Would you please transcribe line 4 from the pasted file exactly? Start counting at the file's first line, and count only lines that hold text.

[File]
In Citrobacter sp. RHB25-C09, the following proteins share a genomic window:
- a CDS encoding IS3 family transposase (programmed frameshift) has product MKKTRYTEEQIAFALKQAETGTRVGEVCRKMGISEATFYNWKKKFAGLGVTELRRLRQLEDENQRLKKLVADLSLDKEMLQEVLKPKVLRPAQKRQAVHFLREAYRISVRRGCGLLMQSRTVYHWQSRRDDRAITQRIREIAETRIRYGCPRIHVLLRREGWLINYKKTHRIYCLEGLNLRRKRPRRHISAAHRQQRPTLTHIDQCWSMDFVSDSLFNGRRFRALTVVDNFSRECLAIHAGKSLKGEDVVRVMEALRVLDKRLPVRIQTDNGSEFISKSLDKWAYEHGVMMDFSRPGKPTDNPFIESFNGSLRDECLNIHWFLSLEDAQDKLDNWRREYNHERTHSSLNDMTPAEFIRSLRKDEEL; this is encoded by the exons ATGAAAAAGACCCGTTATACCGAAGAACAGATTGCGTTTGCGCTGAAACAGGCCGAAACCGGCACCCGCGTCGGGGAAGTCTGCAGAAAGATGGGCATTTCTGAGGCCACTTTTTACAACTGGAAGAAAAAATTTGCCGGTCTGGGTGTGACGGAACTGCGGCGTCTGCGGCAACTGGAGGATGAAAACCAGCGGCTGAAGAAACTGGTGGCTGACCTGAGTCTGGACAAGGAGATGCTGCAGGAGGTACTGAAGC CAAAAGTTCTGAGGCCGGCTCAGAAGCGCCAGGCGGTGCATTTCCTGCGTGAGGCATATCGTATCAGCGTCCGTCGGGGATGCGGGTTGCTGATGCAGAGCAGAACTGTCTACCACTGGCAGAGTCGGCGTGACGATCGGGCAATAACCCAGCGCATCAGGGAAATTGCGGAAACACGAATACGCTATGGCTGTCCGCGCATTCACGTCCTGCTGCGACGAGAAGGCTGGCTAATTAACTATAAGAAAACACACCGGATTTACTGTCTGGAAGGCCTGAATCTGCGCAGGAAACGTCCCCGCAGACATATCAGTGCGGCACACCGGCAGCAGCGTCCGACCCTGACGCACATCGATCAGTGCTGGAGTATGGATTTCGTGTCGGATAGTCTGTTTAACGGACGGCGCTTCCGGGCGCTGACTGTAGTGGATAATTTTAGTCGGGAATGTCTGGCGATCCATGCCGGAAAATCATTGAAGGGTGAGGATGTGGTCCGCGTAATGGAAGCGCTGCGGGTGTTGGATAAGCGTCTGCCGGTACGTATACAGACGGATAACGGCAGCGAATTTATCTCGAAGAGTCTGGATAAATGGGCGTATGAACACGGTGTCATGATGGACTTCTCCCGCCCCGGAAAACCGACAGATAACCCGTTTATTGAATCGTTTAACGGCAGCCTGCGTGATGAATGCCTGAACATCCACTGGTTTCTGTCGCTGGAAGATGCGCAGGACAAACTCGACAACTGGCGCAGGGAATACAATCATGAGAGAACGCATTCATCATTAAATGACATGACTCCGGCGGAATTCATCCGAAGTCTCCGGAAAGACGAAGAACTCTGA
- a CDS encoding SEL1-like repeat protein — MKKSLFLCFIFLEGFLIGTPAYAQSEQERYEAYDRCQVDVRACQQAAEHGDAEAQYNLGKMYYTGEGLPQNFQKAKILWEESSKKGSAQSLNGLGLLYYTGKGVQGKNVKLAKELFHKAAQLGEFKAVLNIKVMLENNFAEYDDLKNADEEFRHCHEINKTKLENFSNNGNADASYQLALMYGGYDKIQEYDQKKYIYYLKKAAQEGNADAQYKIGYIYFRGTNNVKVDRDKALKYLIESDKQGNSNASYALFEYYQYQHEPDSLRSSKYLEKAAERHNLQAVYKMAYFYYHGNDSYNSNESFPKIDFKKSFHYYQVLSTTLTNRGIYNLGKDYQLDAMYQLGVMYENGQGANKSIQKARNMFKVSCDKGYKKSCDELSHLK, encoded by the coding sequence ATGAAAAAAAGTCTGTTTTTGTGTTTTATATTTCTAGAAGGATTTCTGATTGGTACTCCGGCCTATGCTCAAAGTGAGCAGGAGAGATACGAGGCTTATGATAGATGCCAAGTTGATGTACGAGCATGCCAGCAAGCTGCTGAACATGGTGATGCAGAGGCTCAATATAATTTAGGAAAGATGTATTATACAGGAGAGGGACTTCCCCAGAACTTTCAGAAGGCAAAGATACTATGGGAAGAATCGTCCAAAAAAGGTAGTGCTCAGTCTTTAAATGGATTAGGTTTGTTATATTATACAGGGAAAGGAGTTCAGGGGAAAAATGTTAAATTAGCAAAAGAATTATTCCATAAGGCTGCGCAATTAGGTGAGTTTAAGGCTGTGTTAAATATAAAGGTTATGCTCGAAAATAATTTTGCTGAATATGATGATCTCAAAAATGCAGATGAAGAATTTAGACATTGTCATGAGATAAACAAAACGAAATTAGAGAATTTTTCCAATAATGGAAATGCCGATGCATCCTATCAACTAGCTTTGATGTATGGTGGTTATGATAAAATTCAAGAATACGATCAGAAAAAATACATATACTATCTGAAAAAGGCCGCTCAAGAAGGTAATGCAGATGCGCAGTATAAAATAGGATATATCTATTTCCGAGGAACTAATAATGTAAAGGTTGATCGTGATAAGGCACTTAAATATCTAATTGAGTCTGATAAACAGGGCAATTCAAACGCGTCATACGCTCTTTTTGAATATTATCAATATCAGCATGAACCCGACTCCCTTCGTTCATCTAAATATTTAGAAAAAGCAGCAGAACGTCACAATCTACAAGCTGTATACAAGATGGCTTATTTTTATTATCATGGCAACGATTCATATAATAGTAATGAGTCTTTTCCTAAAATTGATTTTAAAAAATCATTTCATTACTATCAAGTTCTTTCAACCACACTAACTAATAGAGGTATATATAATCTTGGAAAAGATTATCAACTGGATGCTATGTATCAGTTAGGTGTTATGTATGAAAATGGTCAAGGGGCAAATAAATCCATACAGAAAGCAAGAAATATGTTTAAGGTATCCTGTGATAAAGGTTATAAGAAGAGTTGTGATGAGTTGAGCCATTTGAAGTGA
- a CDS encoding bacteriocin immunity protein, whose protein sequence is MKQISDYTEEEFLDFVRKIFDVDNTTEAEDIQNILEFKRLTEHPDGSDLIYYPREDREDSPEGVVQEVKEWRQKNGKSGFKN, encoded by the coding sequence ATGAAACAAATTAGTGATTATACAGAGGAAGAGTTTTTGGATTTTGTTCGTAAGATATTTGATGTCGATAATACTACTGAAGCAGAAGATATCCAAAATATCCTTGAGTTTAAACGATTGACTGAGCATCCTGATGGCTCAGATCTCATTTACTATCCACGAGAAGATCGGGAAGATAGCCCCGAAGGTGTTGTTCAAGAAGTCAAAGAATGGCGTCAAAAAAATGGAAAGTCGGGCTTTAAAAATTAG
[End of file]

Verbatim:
- a CDS encoding bacteriocin immunity protein, whose protein sequence is MKQISDYTEEEFLDFVRKIFDVDNTTEAEDIQNILEFKRLTEHPDGSDLIYYPREDREDSPEGVVQEVKEWRQKNGKSGFKN, encoded by the coding sequence ATGAAACAAATTAGTGATTATACAGAGGAAGAGTTTTTGGATTTTGTTCGTAAGATATTTGATGTCGATAATACTACTGAAGCAGAAGATATCCAAAATATCCTTGAGTTTAAACGATTGACTGAGCATCCTGATGGCTCAGATCTCATTTACTATCCACGAGAAGATCGGGAAGATAGCCCCGAAGGTGTTGTTCAAGAAGTCAAAGAATGGCGTCAAAAAAATGGAAAGTCGGGCTTTAAAAATTAG